Oxford has already changed my life once when I did my sociology degree.  The second coming to Oxford for the M.Sc. in EBHC changed my life again.  As someone with no experience at all in healthcare, I am always indebted to the bold tutors who granted me a chance and took the risk to accept me.  This was the starting point of my two-year journey.I was pleasantly surprised to find that the uniqueness of the Oxonian way had not been diminished by the part-time nature of this degree: we were encouraged to experiment and to challenge the subject areas rather than simply absorbing information.  All weekly assignments were not marked and thus they would not affect the final grade.  This unusual method allowed us to try different “risky” approaches.  We collaborated and discussed across countries and time zones.  Since I came from a different background, my arguments were sometime considered as “unconventional”.  Nevertheless, I benefited a lot from the discussions with my supportive classmates and tutors.  The classmates were wonderful yet it could be quite intimidating — one time in a class of twelve people, we had eight doctors, six health specialists, four Ph.D., and two with more than one Ph.D.  This diverse mix of people enriched our in-class discussions and this also enabled us to pick up great friendships with people from other areas and even countries.Mathematically speaking, anything jumps from zero is an infinite growth.  My growing knowledge in evidence-based healthcare brought along the following fruits.

  • Completed three research projects with one funded by the Hong Kong government on genetic discrimination. One research was published in the Bioethics.
  • Won the first prize of a prescribing strategy competition hosted by Innocentive.
  • Invited by the Direct Marketing Association to be a guest blogger to discuss health analytics.
  • Published in the Journal of Clinical Trials on early stoppage of clinical trials.
  • Published in the Parson Journal of Information Mapping on health data visualization.
  • Published a reply in BMJ.
  • Published an article on London cholera and epidemiology theory in the Significance, the official joint magazine of the Royal Statistical Society and the American Statistical Association.
  • Presented in the Preventing Overdiagnosis Conference on mammography screening.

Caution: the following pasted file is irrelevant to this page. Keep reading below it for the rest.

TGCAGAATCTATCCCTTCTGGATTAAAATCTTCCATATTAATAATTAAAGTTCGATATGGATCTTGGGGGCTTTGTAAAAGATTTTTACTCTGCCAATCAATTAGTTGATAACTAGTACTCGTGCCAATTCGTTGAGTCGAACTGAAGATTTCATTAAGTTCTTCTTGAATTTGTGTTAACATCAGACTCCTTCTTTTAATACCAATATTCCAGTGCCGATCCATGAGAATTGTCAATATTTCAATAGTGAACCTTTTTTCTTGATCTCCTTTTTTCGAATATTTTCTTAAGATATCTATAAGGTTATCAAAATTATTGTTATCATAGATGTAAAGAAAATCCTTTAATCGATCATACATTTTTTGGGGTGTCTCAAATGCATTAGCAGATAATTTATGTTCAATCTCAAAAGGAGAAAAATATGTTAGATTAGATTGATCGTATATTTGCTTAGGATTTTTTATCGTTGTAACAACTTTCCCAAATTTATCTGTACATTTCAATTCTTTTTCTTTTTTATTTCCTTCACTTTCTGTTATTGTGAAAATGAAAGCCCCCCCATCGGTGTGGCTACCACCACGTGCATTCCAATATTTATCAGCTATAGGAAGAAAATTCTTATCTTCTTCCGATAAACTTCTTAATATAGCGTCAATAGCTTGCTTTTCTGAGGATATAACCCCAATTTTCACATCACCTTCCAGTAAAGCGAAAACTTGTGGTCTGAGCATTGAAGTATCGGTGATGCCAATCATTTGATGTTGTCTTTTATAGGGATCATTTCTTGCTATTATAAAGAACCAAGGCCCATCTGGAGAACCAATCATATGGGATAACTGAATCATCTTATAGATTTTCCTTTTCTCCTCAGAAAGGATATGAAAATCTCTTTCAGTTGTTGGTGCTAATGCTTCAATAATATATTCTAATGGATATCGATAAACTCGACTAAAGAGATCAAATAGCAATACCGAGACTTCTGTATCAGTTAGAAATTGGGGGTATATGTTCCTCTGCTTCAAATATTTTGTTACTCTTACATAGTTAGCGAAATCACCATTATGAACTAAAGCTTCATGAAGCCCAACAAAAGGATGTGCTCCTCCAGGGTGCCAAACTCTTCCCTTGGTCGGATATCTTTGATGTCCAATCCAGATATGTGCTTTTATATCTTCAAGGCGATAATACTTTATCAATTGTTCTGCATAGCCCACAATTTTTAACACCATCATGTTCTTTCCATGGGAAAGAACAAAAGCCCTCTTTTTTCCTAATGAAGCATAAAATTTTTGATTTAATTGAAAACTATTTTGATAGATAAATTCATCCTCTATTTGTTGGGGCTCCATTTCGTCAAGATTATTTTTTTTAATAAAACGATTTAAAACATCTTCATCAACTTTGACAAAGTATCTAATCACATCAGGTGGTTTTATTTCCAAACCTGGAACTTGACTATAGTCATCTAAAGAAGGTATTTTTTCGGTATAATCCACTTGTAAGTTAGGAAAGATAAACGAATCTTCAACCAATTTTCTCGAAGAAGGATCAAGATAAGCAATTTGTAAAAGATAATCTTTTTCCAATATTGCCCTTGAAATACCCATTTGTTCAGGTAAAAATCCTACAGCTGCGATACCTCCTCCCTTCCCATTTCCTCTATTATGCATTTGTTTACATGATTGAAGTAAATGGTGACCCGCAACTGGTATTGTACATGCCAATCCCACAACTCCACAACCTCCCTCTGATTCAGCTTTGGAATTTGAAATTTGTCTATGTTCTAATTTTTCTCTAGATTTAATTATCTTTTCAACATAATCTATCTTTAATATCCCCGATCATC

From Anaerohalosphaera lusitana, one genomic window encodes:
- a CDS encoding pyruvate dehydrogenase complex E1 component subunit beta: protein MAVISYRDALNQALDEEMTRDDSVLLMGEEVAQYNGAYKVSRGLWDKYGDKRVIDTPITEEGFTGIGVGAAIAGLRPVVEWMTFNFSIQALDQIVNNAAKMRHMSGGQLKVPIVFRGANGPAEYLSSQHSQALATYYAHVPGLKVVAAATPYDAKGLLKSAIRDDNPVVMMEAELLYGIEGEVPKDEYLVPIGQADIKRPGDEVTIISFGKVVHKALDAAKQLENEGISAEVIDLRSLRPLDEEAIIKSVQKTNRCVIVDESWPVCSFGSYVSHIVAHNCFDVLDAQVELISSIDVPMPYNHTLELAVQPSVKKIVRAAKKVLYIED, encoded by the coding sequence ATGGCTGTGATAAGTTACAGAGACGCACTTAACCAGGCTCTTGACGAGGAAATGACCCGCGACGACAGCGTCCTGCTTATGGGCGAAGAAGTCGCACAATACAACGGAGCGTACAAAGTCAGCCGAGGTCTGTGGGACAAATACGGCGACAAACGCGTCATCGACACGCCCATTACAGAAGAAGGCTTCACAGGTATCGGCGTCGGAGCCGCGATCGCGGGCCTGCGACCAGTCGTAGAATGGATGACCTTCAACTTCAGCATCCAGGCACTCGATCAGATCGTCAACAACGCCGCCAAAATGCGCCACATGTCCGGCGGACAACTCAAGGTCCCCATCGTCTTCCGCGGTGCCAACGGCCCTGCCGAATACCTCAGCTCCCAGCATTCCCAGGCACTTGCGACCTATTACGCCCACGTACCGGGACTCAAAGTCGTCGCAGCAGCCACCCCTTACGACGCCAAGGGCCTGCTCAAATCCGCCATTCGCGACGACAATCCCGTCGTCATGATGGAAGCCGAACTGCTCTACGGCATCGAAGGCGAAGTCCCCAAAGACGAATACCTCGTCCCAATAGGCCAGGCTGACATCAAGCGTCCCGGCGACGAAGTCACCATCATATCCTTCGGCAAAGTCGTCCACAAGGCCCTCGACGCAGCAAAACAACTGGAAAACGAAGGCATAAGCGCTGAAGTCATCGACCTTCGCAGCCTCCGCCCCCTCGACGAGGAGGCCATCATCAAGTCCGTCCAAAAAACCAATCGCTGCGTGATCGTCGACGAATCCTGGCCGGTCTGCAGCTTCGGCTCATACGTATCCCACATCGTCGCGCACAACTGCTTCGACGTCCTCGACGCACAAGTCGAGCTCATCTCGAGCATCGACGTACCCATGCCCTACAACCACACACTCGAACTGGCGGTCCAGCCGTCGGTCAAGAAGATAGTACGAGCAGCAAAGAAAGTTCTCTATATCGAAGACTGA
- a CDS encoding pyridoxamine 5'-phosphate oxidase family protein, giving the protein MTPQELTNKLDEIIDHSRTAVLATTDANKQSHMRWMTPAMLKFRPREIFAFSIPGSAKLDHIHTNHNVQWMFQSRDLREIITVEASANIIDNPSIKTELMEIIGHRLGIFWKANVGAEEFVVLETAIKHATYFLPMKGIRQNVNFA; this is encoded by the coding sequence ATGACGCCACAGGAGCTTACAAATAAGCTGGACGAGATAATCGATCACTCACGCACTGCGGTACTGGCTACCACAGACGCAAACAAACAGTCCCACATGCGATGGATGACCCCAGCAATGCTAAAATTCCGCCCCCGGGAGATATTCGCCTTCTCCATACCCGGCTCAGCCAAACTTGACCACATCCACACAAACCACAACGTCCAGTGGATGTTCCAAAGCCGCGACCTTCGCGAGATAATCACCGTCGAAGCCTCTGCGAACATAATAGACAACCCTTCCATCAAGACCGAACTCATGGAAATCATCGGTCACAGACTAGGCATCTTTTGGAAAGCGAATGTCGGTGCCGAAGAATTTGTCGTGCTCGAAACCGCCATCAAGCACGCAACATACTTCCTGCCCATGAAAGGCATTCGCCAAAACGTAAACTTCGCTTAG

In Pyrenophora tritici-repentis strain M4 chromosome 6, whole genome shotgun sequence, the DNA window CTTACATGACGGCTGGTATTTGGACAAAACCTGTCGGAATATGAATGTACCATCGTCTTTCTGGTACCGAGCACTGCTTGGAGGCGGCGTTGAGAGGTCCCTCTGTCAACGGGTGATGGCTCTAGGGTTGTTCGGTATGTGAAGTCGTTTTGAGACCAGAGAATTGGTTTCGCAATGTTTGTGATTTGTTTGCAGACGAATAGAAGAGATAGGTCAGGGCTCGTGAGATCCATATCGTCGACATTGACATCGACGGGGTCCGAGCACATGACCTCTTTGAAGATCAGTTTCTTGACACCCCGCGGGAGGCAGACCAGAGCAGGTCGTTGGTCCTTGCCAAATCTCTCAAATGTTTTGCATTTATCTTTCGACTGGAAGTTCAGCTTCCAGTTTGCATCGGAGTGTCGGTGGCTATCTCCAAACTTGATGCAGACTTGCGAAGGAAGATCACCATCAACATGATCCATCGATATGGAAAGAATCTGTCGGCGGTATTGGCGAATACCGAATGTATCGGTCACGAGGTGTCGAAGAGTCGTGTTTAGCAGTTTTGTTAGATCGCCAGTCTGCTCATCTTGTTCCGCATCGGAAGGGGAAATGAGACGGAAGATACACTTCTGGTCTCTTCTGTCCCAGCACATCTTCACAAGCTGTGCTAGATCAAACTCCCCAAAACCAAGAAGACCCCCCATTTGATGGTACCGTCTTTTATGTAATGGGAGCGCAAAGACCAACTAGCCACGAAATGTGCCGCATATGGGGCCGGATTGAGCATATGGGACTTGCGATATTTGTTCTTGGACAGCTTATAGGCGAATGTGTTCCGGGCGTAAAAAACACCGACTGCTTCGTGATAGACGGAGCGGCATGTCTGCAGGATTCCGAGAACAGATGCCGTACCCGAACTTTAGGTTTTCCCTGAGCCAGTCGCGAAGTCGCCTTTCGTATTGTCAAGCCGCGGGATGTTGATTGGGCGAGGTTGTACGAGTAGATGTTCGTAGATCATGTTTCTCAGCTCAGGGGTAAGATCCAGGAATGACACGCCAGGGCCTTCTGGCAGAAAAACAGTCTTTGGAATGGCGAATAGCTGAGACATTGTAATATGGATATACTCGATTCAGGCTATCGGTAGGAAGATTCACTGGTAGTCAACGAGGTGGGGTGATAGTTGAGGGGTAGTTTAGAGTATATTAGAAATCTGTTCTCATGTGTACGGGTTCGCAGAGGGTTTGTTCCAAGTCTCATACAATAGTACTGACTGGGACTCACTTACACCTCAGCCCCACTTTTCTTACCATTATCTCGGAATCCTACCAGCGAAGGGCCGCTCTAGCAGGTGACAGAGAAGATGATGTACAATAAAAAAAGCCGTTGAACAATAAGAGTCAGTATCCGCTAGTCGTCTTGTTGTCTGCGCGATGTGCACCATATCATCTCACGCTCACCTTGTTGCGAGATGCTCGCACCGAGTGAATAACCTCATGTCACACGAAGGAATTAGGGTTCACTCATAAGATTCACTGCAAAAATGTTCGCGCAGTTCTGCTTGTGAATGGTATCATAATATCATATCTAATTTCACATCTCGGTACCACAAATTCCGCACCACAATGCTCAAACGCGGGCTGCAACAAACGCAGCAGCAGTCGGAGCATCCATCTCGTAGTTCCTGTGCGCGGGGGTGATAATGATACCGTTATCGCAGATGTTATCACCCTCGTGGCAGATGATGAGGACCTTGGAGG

• Served as a reviewer for the American Journal of Managed Care and the Journal of the American Medical Informatics Association.

It is simply impossible for me to accomplish those without the wonderful education here.  I now have a much deeper understanding on the importance of evidence as well as how to evaluate the research of others.  As the world is moving toward an evidence-based healthcare system, especially after the Obamacare in the US, I am incredibly fortunate to learn from the pioneers in the place that started the whole field.

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Stopping Delirium inThe Intensive Care UnitFelipe Martinez

A few months ago, I had the opportunity to develop a programme in an Intensive Care Unit (ICU) to help prevent delirium among critically-ill adults. This was perceived as a very common condition among our patients, but no formal data had been gathered to date. The challenge wasn’t easy, but I had the invaluable support of my Unit’s Chief, colleages, nurses and staff at my centre. Hopes were high.

We chose to approach this as a formal research project at my hospital’s ICU, which is an 8-bed facility aimed at providing care for naval personnel and their relatives. An interrupted time series (“before & after”) study was started, with its first phase aimed at providing our unit’s baseline statistics, which were unavailable at the time. Our first analyses showed some interesting results: Delirium roughly developed among 40% of our admitted patients, and was significantly associated with prolonged hospital stays, failure to wean from the ventilator, mortality and self-removal of invasive medical devices, including central venous catheters, nasogastric and orotracheal tubes.  All of these outcomes were considered highly relevant by our team, and everyone agreed that delirium was a relevant risk factor that needed to be controlled.That’s when the evidence came in. I had recently finished my dissertation, a systematic review on how to prevent delirium using non-pharmacological, multicomponent interventions. Briefly, these strategies are methods  aimed at avoiding risk factors that commonly contribute to the development of this condition. Several randomised trials had already shown their effectiveness among inpatients, including the critically-ill (You can find the full-text here). Using this information, we developed a tailored multicomponent intervention that suited our Unit’s needs and expectations. Several meetings were held, in which everyone was invited to participate and share their views and experiences with delirium. After a few weeks we developed a 10-item intervention whose components were based on current evidence, but also took ideas from these meetings into consideration.It’s been a few months since our programme started, and we have already applied our strategy to 130 critically-ill patients. Our results have been more than satisfactory so far. The absolute risk to develop delirium has dropped by 15%, which roughly translates in that we avoid one case of delirium per 7 admissions. Furthermore, significant drops in rates of self-removals have also been seen, as a reduction in the mean time on mechanical ventilation. This is likely to result in cost reductions for our Unit, and I plan to conduct formal calculations soon!